DENVER — The U.S. Attorney for Utah said Thursday environmental activist Timothy DeChristopher lacks any legal grounds to contest his conviction on monkey-wrenching an oil and gas lease-auction because the sentencing judge acted within his discretion.
In a response filed with the 10th Circuit Court of Appeals to DeChristopher’s appeal of a conviction in Utah on two third-degree felonies, U.S. attorneys said he failed to prove federal Judge Dee Benson improperly tossed out the “necessity” defense — or that DeChristopher acted because he had no choice.
DeChristopher was convicted last year and was sentenced to two years in federal prison for deliberately posing as a bidder at a 2008 federal land auction for oil and gas leases out of protest for lands offered up too close to national parks and scenic wilderness.
The young economics major at the University of Utah bid nearly $1.8 million on more than a dozen parcels — which he won — and then later candidly admitted he had no attention of following through with the transaction.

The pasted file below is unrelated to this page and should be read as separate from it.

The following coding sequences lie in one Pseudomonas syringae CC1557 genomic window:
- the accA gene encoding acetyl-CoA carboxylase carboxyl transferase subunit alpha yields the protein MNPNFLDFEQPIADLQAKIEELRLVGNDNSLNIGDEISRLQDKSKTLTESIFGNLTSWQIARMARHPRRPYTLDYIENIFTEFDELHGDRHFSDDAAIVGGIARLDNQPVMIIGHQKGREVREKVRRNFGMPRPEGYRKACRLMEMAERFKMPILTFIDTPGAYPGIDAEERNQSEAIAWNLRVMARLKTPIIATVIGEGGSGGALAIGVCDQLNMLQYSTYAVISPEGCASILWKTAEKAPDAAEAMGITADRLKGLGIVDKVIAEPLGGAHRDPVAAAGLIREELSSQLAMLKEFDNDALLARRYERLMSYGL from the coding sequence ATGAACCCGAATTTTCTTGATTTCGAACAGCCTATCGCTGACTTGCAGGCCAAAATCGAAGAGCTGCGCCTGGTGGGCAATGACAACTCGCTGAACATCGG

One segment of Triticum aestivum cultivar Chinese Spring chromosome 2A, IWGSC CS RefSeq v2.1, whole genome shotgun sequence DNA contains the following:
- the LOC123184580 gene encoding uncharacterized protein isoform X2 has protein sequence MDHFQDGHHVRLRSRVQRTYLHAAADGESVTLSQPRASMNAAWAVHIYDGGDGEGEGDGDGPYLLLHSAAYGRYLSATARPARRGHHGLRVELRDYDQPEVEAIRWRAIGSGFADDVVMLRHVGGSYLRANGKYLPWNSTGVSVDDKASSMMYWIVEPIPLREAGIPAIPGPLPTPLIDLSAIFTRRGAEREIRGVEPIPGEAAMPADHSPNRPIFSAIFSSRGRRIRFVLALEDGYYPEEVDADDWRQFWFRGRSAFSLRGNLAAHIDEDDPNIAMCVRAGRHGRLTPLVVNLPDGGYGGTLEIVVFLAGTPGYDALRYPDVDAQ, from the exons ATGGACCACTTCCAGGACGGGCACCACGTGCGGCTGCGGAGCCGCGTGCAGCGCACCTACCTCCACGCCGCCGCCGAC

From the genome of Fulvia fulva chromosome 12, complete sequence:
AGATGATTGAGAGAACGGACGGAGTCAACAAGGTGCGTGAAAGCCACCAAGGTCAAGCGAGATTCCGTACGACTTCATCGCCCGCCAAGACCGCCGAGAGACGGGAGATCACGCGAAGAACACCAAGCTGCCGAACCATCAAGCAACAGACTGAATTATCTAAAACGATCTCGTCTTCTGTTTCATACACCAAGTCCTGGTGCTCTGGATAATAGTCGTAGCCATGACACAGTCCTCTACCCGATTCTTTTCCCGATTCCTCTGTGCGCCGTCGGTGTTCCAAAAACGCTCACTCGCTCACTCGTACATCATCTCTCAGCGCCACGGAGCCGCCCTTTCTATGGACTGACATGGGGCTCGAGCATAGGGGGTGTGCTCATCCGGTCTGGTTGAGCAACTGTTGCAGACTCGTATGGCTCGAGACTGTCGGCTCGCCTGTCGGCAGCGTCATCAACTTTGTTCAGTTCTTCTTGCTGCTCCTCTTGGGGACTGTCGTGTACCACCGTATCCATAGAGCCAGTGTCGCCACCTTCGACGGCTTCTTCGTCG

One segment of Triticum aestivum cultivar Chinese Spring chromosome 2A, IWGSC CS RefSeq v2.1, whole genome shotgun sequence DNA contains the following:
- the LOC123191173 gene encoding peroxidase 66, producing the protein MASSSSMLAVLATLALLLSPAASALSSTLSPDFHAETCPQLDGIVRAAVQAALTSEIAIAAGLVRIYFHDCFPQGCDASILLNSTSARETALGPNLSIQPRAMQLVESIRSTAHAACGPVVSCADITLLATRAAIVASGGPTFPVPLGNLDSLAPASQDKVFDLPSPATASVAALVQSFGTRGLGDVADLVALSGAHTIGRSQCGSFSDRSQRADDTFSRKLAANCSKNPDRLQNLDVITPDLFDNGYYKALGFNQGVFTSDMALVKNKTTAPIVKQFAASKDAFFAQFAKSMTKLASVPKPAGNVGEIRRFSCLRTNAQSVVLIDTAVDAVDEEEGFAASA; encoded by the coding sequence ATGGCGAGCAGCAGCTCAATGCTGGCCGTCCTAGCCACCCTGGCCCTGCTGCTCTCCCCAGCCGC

Before trial, he attempted to introduce the “necessity” defense, which in legal terms means he chose to break the law, a lesser of two evils, to right a wrong. Such defense strategy has been upheld when prisoners break free to escape a burning jail cell. DeChristopher said he acted to prevent environmental consequences of the nation’s dependency on oil, such as global warming,
Benson, in prohibiting the defense, said the legal issues had to be confined to the allegations of what took place in the auction and said his courtroom would not be turned into a stage for an environmental debate.
Government attorneys seized on that sentiment in their filing.
“The district court wisely kept the trial focused on the crimes charged instead of allowing several lengthy mini-trials concerning entirely collateral issues,” the brief said.
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